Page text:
– As delivered –
Statement by H.E. Mrs. María Fernanda Espinosa Garcés, President of the 73rd Session of the UN General Assembly
23 April 2019
Your Excellency, Kevin Rudd, former Prime Minister of Australia, President of the Asia Society Policy Institute and Chair of the International Peace Institute,
Ladies and gentlemen,
Representatives of NGOs at this meeting,
I am truly delighted to welcome you to this Informal Policy Dialogue on: “Building Trust and the Importance of Multilateralism: Making the UN Relevant to All People.”
I stress the word “informal” because today’s event is about broadening the conversation on multilateralism and hearing from different stakeholders. For that reason, there will be no speakers’ list and we are keen to hear informal comments and not prepared statements!
Before I begin, I’d like to express my deep appreciation to Kevin and the whole team at the International Peace Institute for partnering with us on yet another event – we are really lucky to have you. I also want to thank the Together First campaign and the UN2020 coalition for their generous support in ensuring we were all fed and watered ahead of this event – a very practical example of civil society supporting the UN!
Tomorrow, Member States will commemorate the first-ever International Day of Multilateralism and Diplomacy for Peace – and I warmly invite all Member States to attend, because it is an important opportunity for states to reaffirm their commitment to the UN Charter – at a time when the need for multilateralism is greater than ever, but when it is facing deep challenges, as Kevin just mentioned.
We are witnessing the impacts of shifting global power dynamics, as the world becomes more multipolar, but also more polarized. We are seeing a rise in nationalist populism and extremist ideologies, which is putting stress on international agreements and institutions. And we are seeing a growing disconnect between people, governments and institutions, as the social contract frays and inequalities deepen.
Ladies and gentlemen,
Today’s policy forum will consider how we can move forward in this challenging context, and I’d like to feed four points into our conversation today:
First, despite the threats to multilateralism, it is alive and kicking in these corridors. It can be messy, it can be difficult, but we see it in action, day in, day out – so let us think about how we can use existing UN processes and forums to strengthen trust between stakeholders.
This, of course, requires stakeholders to be in the room – which is my second point: we cannot build trust in multilateralism if we exclude the very people who are supposed to benefit from global solutions. Indeed, we cannot design global solutions without their input. I have sought to include civil society in every event I have organized – but we must do more to ensure consistent, ongoing and meaningful engagement.
Third, we need to deliver. I really hope that tomorrow’s High-Level Meeting will go beyond warm words about multilateralism. Not because words don’t matter. They matter and they matter a great deal – as we contend with hate speech, and with threats to human rights, women’s rights and civil society around the world.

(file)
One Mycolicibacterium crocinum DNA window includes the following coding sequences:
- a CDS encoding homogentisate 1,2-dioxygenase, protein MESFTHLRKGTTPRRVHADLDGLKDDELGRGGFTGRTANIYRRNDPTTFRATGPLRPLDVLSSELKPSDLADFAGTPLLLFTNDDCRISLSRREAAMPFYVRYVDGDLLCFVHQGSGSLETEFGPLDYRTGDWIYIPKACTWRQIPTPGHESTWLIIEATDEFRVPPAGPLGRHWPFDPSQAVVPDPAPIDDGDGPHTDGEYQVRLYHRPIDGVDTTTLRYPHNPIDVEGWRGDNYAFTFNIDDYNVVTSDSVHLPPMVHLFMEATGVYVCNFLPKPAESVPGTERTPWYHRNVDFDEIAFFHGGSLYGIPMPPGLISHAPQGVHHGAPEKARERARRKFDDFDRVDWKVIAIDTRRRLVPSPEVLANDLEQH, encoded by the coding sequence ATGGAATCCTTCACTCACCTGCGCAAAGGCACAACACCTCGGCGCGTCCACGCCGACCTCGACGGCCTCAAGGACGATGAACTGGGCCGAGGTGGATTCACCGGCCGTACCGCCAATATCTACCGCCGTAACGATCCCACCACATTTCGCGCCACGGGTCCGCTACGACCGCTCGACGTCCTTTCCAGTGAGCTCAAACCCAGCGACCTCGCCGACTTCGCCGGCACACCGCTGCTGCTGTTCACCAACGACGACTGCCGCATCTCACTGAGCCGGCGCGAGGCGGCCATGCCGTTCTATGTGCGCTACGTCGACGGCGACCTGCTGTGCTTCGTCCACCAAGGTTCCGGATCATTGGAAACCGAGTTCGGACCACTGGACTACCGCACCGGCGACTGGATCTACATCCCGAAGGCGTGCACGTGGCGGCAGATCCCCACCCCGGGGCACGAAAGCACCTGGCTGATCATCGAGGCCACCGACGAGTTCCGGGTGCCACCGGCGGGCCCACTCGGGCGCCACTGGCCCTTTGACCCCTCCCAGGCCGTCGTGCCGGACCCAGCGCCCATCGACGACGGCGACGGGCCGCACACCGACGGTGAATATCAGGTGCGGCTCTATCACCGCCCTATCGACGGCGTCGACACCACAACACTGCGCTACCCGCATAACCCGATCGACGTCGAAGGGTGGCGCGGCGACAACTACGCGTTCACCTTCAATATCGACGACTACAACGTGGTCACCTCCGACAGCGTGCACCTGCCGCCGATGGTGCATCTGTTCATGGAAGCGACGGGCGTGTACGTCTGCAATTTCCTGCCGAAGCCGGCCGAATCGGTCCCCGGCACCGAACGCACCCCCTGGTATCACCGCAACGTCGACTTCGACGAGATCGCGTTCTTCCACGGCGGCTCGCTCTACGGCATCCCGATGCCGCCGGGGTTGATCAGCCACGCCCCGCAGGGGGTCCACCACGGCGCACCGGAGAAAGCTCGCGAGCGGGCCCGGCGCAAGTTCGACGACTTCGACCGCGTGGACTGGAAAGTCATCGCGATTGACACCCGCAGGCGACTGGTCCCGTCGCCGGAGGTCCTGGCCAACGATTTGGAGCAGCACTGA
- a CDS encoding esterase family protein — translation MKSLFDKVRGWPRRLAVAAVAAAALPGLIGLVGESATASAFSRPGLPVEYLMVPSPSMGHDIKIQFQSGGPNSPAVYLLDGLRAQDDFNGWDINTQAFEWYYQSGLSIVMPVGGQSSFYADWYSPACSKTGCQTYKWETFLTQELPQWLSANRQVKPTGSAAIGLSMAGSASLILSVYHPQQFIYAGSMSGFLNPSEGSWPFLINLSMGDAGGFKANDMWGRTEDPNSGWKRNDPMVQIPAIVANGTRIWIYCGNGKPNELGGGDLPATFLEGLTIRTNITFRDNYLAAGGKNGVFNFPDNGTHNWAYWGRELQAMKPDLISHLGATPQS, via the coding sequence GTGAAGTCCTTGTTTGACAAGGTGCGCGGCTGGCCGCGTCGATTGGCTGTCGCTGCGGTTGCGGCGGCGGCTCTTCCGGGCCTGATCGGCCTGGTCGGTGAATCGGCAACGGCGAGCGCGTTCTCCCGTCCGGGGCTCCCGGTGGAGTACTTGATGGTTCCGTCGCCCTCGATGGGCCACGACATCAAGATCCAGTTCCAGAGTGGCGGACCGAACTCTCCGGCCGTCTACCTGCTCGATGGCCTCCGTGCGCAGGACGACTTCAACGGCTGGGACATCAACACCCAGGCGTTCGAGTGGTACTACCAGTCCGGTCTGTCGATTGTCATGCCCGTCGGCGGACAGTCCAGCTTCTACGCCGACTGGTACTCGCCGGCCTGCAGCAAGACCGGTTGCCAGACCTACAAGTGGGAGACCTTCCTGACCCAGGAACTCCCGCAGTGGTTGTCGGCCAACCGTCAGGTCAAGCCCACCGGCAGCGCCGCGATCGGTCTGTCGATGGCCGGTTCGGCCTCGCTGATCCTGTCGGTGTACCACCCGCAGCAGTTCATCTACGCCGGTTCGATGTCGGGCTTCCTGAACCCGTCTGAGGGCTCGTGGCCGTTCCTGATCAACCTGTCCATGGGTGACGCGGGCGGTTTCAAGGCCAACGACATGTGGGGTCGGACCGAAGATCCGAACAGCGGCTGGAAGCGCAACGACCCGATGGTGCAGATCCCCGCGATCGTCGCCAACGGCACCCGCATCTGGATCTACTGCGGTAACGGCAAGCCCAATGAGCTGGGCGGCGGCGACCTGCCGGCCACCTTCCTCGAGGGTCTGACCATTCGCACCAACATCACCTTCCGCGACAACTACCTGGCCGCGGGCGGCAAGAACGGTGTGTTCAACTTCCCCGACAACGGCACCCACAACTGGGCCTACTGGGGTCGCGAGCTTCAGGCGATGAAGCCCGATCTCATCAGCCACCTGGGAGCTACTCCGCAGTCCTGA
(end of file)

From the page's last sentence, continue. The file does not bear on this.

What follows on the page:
But words are not enough and we know that. To build trust in multilateralism, we need to show that it can deliver – that we can deliver – tangible improvements to peoples’ lives every day. We need to keep the promises we have made through the 2030 Agenda and Paris Agreement, the Addis Ababa Action Agenda, and so many other instruments. That also means making more effective use of multilateral bodies for financing, trade and so on.
And finally, building trust in the multilateral system means building trust in its beating heart: the United Nations. We need to show that this Organization can be more effective, transparent and accountable.
I dare not say the word “reform” – because there is already a huge reform effort underway and a real danger of reform fatigue. But we are doing it, in the best way we can.
But I believe there are things we can do – not by reinventing the wheel but by taking a smart, strategic look at all the reviews and reports that have been produced in recent years and identifying common themes, things that were agreed but have not been fully implemented – to generate a set of transformative next steps we can pursue.
We cannot build trust in multilateralism if we exclude the very people who are supposed to benefit from global solutions. Indeed, we cannot design global solutions without their input. I have sought to include civil society in every event I have organized – but we must do more to ensure consistent, ongoing and meaningful engagement.
Let me conclude by again inviting all Member States to attend tomorrow’s commemoration of the International Day of Multilateralism and Diplomacy for Peace in the General Assembly Hall. I also want to assure everyone here that I want today’s event to count. I will be producing a summary of our discussion to feed into preparations to mark the UN’s 75th anniversary next year.
I sincerely hope we can use that occasion to signal that we can do things better and differently; that we can listen and learn; and that we can work together – as states, civil society, business, youth, indigenous peoples – to build a safer, fairer and more sustainable world.